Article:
The Irish Roman Catholic Church, in issuing guidelines for requiem masses for hunger strikers, has stopped short of ruling that death by self-inflicted starvation is suicide, while attempting to dissociate itself completely from political or paramilitary movements involved in such deaths.
The guidelines, made public after the funeral of Irish Republican Army terrorist Bobby Sands on May 7, emphasize the need to carry out the spiritual and pastoral responsibilities of the church while at the same time avoiding "the danger of having the church's liturgy abused or exploited for political purposes. A church spokesman in this country said the document was issued to Irish pastors "to prevent confusion over how these things would be handled."
"The church teaches that suicide is a great evil, but there is some dispute about whether or not political hunger striking is suicide, or more precisely, about the circumstances in which it is suicide," the directive issued from Dublin states.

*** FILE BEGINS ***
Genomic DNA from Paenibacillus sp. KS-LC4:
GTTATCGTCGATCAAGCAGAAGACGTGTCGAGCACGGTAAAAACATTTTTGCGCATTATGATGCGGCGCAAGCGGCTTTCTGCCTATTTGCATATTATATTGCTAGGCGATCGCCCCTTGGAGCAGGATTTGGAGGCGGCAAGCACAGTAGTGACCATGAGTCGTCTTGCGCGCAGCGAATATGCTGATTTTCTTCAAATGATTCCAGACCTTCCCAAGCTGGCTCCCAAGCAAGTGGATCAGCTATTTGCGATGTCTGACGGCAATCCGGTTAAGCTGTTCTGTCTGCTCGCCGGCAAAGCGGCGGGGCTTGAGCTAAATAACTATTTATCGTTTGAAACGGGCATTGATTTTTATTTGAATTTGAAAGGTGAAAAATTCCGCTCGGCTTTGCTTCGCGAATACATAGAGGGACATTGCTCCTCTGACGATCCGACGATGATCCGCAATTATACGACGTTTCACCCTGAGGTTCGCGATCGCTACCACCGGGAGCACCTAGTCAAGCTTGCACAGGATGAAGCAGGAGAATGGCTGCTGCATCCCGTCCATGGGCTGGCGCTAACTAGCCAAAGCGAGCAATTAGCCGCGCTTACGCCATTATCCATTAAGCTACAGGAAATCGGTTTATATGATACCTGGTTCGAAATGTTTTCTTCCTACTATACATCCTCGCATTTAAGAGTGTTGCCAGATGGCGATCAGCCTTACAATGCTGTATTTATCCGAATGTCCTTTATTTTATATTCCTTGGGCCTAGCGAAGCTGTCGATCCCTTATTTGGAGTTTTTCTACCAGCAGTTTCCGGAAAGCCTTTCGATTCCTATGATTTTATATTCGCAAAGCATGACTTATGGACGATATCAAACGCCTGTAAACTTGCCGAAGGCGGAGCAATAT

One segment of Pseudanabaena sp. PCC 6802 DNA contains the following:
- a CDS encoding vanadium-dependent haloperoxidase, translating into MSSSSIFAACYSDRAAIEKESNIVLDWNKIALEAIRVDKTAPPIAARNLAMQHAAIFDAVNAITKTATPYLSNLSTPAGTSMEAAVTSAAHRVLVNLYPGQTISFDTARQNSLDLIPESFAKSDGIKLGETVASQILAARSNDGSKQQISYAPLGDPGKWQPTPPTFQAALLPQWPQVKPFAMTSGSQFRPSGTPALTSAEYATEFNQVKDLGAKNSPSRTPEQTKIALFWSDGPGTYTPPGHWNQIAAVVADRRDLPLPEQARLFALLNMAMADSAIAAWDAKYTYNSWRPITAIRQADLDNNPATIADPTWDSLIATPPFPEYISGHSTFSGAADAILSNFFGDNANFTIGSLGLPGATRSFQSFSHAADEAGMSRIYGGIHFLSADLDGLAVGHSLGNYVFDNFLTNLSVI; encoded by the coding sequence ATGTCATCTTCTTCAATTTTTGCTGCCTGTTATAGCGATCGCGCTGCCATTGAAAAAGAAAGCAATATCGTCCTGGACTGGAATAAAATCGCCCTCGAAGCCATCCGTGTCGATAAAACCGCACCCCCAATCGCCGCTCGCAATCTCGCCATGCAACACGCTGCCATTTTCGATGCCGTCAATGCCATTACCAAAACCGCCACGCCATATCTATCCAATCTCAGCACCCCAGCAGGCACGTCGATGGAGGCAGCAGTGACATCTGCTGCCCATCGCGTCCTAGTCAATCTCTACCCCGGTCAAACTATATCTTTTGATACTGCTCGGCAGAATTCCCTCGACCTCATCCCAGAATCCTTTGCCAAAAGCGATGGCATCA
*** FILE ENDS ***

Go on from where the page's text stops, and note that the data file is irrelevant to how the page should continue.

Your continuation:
It points out that "only God can judge the true intentions and motivations of any man, and Christian burial is almost never denied to suicides today." It adds that if the confessor judges that a dying penitent "is properly disposed to receive the last rites, then a Christian burial will be given. It does not follow from this that [the confessor] approves of what the hunger striker is doing. . . ."
The statement adds that "in arranging funerals, the parish clergy will deal only with the next-of-kin or undertakers, never with paramilitary organizations." No "flags, emblems or other political symbols" of paramilitary groups while the body is in the church for the funeral mass. If this is not agreed upon in advance, "permission for the funeral will be refused," the directive said.